Protecting Your Pipes in the Bitter Cold
Roanoke, VA - This arctic air is likely going to cause problems for water pipes which have crews on that front gearing up as well.
When you start talking about single digit temperatures, that's when the problems with water really begin, because the ground begins freezing deeper.
As the arctic weather blows into the Roanoke Valley, Nick Falletta, who owns Townside Plumbing, is making sure everything is ready to go for the extra calls he's pretty sure will begin coming in.
"Even if it's in the middle of the night we will do what we can," Falletta said.
As temperatures take a nose dive, one of his primary concerns is uninsulated pipes that run through unfinished basements and inside walls.
Falletta says while it is too late to properly get in and insulate most exposed pipes, the next few nights will be the perfect time to put to use an age old remedy.
"If you run your water... just a little bit. It's much more difficult to freeze moving water than it would be if it's just standing. So that's one quick remedy you can do," Falletta continued.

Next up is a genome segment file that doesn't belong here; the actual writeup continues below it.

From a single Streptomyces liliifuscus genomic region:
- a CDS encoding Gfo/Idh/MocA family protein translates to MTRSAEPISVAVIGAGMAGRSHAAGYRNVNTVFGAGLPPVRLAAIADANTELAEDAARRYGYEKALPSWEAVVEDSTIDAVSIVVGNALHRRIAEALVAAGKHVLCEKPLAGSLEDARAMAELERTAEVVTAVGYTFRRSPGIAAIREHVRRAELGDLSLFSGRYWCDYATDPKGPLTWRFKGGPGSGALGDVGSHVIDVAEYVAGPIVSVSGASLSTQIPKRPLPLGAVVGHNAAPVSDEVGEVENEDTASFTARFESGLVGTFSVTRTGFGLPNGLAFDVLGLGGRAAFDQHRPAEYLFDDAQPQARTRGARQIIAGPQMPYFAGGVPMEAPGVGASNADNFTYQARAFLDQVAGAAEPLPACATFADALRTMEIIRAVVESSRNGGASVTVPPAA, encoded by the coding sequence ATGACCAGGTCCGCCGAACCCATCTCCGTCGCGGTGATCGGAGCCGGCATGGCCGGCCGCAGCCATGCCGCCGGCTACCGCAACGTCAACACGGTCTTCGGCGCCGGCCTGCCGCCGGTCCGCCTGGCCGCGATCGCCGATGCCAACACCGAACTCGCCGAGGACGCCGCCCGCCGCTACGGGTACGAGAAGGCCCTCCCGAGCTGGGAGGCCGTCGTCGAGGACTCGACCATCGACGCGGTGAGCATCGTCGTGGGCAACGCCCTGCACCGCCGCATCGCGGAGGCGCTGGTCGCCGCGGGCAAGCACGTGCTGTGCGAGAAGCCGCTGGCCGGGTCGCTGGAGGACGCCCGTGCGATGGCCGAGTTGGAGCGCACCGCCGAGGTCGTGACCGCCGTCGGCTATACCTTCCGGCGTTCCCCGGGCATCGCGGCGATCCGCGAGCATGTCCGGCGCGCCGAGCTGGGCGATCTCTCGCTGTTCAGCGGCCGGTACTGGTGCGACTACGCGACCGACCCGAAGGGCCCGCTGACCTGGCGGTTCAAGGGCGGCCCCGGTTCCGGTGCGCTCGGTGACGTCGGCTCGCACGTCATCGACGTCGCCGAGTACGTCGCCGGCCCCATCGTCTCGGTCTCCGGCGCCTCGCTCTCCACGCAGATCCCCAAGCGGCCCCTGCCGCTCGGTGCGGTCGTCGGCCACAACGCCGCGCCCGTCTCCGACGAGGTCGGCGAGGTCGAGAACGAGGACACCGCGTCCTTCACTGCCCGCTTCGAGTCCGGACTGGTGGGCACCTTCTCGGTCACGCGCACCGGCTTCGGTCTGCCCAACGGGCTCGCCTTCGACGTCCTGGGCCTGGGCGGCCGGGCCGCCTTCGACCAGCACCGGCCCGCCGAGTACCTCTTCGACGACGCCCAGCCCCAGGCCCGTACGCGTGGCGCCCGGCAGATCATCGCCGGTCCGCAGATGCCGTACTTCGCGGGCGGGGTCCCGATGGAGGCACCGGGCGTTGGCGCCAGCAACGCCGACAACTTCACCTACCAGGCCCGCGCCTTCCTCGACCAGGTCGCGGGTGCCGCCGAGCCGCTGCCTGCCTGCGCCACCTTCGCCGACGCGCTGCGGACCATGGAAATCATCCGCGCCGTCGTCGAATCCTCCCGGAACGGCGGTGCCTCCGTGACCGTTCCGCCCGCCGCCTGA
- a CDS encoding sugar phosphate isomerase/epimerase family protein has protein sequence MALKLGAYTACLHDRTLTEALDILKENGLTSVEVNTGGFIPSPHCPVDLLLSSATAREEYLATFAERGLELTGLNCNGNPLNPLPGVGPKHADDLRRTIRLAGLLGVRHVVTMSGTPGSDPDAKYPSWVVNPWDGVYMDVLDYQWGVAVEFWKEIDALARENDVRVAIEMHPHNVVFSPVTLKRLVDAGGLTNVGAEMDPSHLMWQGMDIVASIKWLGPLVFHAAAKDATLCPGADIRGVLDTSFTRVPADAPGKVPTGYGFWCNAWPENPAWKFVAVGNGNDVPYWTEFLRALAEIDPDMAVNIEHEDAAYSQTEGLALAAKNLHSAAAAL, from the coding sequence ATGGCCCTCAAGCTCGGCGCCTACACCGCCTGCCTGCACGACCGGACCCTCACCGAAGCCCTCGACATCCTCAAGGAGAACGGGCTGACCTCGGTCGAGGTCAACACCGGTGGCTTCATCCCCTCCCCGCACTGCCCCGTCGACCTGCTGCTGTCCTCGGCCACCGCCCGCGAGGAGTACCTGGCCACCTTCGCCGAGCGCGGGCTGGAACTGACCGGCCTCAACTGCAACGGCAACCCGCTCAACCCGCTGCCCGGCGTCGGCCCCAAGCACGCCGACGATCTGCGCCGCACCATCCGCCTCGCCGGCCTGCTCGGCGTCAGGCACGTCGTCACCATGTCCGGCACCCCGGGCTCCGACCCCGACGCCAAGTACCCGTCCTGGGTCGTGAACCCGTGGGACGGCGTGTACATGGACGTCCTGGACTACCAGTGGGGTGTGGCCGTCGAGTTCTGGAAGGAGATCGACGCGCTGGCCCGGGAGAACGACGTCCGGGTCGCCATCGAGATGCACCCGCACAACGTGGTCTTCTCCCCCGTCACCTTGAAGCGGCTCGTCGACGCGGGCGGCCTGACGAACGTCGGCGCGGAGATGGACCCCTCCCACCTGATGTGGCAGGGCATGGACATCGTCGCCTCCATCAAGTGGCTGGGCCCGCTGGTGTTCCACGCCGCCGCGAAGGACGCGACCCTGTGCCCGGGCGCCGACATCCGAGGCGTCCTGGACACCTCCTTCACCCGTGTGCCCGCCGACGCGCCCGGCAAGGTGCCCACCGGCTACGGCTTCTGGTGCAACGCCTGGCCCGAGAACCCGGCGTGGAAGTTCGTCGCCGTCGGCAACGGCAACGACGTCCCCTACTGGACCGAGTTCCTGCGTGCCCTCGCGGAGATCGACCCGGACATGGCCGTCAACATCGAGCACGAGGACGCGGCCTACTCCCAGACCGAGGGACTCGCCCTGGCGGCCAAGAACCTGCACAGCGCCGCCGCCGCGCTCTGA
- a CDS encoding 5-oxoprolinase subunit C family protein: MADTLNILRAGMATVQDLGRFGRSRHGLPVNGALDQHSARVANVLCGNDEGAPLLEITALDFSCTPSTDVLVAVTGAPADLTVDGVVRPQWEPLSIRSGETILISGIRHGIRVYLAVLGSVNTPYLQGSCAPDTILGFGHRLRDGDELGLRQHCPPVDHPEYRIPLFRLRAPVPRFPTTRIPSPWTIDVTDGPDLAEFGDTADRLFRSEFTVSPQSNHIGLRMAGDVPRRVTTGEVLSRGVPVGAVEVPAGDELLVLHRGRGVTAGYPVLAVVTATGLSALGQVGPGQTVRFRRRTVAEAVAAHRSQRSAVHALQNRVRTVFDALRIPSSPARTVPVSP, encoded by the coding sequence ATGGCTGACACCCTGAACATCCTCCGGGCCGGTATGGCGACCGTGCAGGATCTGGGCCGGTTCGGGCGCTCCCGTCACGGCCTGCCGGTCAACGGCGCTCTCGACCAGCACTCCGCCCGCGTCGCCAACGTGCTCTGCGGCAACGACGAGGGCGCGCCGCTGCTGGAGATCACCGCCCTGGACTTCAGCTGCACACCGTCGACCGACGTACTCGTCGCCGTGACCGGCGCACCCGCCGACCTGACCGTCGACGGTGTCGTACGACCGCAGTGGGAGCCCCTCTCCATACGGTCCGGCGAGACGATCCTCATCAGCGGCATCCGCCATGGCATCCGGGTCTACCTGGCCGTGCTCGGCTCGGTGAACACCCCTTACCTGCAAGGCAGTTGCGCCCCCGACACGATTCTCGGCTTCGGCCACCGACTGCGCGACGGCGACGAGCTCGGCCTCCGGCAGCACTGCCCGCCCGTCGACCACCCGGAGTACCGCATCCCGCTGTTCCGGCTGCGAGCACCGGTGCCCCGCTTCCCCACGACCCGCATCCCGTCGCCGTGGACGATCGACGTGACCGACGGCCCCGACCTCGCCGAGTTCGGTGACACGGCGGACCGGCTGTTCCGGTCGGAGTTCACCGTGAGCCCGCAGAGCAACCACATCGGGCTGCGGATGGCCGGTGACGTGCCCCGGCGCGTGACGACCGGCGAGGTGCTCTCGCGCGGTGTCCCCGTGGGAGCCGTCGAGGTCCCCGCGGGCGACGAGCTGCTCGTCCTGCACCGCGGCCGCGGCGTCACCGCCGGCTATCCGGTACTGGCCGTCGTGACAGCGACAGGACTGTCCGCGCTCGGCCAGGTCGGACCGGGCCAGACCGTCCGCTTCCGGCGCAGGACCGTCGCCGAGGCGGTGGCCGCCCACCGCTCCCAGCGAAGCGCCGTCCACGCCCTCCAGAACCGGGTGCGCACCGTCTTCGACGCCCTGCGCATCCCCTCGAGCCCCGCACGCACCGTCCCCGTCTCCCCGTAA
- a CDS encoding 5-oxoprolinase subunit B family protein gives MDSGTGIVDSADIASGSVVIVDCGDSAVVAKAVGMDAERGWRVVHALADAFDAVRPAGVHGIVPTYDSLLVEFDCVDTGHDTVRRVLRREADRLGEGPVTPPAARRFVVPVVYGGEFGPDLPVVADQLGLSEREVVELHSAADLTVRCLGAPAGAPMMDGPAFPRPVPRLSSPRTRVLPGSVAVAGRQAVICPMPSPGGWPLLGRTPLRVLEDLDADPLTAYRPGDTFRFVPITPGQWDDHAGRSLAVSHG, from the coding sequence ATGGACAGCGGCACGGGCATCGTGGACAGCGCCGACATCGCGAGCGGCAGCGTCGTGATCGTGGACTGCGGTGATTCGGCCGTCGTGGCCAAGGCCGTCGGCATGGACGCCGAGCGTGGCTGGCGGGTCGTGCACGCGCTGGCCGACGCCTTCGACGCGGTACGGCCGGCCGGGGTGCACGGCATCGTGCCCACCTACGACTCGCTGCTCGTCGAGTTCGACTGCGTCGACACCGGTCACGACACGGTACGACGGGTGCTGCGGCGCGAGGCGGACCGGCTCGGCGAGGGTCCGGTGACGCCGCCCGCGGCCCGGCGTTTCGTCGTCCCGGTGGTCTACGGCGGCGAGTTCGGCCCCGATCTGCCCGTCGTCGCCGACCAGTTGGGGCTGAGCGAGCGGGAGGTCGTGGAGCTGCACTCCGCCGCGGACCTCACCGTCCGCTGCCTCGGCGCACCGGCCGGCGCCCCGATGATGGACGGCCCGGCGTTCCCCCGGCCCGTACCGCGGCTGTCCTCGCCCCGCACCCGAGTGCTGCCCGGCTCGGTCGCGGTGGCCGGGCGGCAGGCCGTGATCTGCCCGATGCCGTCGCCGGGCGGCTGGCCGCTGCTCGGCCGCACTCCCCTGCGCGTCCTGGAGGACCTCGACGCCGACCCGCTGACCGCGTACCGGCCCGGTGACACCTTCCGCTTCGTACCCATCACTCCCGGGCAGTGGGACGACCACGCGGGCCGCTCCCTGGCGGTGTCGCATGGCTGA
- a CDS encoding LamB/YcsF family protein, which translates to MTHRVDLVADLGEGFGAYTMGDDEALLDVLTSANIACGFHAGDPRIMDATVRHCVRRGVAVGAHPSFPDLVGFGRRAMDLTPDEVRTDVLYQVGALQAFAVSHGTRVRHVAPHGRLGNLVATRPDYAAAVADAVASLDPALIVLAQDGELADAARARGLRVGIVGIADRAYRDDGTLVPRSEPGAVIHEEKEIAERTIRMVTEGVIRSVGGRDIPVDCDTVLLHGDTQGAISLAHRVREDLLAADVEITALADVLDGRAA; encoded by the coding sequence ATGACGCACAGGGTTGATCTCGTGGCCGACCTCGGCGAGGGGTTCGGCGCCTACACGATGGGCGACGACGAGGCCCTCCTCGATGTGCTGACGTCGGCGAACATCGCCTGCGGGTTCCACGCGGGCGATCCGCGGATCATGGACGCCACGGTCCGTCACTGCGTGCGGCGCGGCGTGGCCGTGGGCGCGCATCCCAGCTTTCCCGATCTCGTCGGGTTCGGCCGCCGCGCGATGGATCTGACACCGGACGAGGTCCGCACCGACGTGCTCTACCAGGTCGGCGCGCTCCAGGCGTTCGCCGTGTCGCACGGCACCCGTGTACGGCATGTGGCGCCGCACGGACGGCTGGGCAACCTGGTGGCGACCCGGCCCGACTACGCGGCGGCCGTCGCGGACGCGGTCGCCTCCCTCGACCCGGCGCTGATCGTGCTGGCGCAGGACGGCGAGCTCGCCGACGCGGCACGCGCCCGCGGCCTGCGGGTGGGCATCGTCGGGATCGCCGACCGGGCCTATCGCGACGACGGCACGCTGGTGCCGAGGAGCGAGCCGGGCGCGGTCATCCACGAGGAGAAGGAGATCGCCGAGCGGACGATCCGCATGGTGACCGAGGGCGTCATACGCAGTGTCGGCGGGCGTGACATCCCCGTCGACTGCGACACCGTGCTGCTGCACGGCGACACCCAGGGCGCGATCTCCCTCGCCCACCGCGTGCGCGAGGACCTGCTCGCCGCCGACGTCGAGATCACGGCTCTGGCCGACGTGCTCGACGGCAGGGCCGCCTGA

That won't work for pipes that are outside.
While code dictates pipes are laid below the frost line, when temperatures get as cold as predicted, that frost line begins to sink.
To make matters worse, recent heavy rain has saturated the ground, making the possibility of big problems even greater.
"The rain has penetrated down in the ground and it's more likely to freeze which could increase the amount of movement of the earth putting additional stress on the pipes leading to breaks," said Sarah Baumgardner with the Western Virginia Water Authority.
Other than dripping water, experts suggest you open the cupboards beneath your sink to allow for warm air flow there.
Finally, experts also suggest you figure out where you main water valve is so you can quickly cut the water in the event of a break, or just cut it off overnight altogether to prevent a break in the first place.